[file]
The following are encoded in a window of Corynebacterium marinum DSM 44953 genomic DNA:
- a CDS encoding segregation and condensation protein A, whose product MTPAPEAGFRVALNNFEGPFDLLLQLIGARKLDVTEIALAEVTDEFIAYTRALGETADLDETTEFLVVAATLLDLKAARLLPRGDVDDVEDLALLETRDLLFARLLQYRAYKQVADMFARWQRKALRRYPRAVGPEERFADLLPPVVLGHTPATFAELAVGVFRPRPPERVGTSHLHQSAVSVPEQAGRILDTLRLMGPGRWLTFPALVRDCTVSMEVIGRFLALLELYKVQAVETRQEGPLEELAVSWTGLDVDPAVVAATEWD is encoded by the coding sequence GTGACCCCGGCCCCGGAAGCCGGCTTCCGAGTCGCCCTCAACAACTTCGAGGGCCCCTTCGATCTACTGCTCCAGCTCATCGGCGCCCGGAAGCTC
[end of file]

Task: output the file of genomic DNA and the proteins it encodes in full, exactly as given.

The following are encoded in a window of Corynebacterium marinum DSM 44953 genomic DNA:
- a CDS encoding segregation and condensation protein A, whose product MTPAPEAGFRVALNNFEGPFDLLLQLIGARKLDVTEIALAEVTDEFIAYTRALGETADLDETTEFLVVAATLLDLKAARLLPRGDVDDVEDLALLETRDLLFARLLQYRAYKQVADMFARWQRKALRRYPRAVGPEERFADLLPPVVLGHTPATFAELAVGVFRPRPPERVGTSHLHQSAVSVPEQAGRILDTLRLMGPGRWLTFPALVRDCTVSMEVIGRFLALLELYKVQAVETRQEGPLEELAVSWTGLDVDPAVVAATEWD is encoded by the coding sequence GTGACCCCGGCCCCGGAAGCCGGCTTCCGAGTCGCCCTCAACAACTTCGAGGGCCCCTTCGATCTACTGCTCCAGCTCATCGGCGCCCGGAAGCTC